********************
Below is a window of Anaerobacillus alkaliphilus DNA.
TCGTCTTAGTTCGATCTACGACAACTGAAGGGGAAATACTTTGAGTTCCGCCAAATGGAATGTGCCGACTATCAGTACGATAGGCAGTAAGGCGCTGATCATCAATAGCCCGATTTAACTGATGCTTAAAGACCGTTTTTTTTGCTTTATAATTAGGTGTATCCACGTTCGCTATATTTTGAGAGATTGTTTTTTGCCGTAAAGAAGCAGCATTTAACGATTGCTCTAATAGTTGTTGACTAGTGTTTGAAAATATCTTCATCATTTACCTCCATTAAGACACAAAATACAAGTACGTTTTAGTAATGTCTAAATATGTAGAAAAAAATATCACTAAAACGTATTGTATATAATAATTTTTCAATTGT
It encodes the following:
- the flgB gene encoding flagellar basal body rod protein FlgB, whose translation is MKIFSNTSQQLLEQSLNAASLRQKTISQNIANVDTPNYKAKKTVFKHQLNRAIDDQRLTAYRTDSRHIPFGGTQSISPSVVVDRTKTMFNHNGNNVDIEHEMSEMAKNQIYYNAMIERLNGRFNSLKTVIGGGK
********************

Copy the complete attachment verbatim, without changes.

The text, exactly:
Below is a window of Anaerobacillus alkaliphilus DNA.
TCGTCTTAGTTCGATCTACGACAACTGAAGGGGAAATACTTTGAGTTCCGCCAAATGGAATGTGCCGACTATCAGTACGATAGGCAGTAAGGCGCTGATCATCAATAGCCCGATTTAACTGATGCTTAAAGACCGTTTTTTTTGCTTTATAATTAGGTGTATCCACGTTCGCTATATTTTGAGAGATTGTTTTTTGCCGTAAAGAAGCAGCATTTAACGATTGCTCTAATAGTTGTTGACTAGTGTTTGAAAATATCTTCATCATTTACCTCCATTAAGACACAAAATACAAGTACGTTTTAGTAATGTCTAAATATGTAGAAAAAAATATCACTAAAACGTATTGTATATAATAATTTTTCAATTGT
It encodes the following:
- the flgB gene encoding flagellar basal body rod protein FlgB, whose translation is MKIFSNTSQQLLEQSLNAASLRQKTISQNIANVDTPNYKAKKTVFKHQLNRAIDDQRLTAYRTDSRHIPFGGTQSISPSVVVDRTKTMFNHNGNNVDIEHEMSEMAKNQIYYNAMIERLNGRFNSLKTVIGGGK